“Lusting after your spouse is a sin,” our pastor claimed, paraphrasing actually from something he once heard Pope John Paul II once said. My husband and I looked at each other. Uh oh, I immediately thought. I have a healthy appreciation for my husband in that way, and was afraid of what was coming next.
I thought that out of all of the people in the world, well, it was okay to be sexually attracted to my husband. But you know, the pastor, and consequently the pope were right. Once I heard the explanation, I had to completely agree that lusting after my husband was wrong.
You see, it is the distinction of the term. While I was assuming that being crazy for my husband was lust, in truth it isn’t. The explanation given is thus: lust implies an objectification of the other person. When you lust after someone, you are using them for your own selfish pleasure in disregard to the other person. A one night stand often gets its start in lust. In a marriage, however, two people should come together out of love and sharing, not out of pure lust. Sex can be an enjoyable expression of that love, and a lot of fun, of course. There is nothing wrong in being madly attracted to each other, of course.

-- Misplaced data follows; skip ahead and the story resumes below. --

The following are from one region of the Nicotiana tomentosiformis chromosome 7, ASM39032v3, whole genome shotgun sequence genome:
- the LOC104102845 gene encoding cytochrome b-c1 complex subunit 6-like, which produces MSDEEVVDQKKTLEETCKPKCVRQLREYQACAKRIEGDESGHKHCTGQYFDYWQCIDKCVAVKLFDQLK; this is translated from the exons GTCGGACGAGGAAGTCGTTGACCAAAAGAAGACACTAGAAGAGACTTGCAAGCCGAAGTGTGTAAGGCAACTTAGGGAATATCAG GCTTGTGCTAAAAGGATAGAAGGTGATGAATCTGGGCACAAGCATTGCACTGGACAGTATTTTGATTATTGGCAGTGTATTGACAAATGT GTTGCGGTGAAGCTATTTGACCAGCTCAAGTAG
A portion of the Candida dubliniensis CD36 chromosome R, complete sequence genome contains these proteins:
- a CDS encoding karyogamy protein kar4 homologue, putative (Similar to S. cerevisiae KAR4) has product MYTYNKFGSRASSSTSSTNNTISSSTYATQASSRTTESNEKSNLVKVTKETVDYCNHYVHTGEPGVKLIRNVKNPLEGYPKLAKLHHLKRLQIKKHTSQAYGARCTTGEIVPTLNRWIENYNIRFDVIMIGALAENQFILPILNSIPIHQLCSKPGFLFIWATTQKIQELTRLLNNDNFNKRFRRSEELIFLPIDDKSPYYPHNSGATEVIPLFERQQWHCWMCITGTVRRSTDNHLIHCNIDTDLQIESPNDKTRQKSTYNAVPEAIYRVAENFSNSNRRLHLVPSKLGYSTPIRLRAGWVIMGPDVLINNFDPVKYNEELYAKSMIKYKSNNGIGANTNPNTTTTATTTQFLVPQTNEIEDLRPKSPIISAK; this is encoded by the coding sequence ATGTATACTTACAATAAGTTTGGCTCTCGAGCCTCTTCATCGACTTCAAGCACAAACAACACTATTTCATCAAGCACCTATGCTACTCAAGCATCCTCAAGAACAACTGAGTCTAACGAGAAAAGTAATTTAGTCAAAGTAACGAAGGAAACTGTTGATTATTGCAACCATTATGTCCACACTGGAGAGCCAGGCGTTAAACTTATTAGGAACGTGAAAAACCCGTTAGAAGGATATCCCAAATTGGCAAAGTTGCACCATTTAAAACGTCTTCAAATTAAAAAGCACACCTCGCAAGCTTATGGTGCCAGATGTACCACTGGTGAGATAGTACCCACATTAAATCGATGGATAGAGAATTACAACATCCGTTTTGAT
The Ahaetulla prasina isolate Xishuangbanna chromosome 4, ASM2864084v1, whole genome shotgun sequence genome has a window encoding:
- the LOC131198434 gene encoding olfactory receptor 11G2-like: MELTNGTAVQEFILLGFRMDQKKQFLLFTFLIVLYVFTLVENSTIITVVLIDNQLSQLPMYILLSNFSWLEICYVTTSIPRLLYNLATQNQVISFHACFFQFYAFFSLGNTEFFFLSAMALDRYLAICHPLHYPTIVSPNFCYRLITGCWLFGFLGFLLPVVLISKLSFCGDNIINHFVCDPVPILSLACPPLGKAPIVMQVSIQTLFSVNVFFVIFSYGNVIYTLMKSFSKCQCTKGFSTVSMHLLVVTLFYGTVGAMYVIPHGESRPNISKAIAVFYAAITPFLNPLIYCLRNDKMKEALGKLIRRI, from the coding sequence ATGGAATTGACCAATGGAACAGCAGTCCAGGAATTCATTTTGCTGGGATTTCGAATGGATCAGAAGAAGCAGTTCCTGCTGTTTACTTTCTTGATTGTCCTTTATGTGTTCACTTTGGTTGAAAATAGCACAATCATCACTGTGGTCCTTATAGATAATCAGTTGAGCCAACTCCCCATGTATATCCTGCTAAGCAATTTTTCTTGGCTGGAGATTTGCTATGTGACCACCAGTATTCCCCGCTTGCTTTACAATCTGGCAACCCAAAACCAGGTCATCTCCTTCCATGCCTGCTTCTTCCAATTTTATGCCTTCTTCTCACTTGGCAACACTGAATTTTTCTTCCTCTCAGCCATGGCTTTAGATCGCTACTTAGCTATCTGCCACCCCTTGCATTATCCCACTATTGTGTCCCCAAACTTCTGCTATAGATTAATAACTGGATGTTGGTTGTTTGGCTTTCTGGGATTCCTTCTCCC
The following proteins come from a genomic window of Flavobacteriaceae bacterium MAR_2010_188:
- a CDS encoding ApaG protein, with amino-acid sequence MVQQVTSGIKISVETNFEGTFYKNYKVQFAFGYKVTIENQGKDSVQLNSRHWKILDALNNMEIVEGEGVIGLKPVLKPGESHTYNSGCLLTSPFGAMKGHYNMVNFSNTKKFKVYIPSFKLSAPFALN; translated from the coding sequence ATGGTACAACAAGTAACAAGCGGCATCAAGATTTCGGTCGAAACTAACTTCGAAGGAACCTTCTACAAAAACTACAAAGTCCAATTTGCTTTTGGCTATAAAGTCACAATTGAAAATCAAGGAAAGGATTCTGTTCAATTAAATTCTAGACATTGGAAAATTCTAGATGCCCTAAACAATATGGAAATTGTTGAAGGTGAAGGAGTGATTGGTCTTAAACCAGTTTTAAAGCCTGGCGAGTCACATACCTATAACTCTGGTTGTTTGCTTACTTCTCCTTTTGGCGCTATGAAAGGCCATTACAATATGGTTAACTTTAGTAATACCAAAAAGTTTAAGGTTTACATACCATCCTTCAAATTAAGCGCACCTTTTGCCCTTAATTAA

Conventional sexual advice tells us that we should expect sex from our partners when we want it. That we should engage in it whenever our spouses want it, no matter what our own feelings are at the time. The advice is that this ensures a good sex life. But, how much more fulfilling is it when there is always love in sex and not a forced obligation on the part of one person or the other?
Sexual issues should be addressed, of course, and the reasons behind a spouse not wanting sex need to be understood. That said, we should never simply expect to be served. We have to be careful that we aren’t going over the line and treating our spouses as sex objects.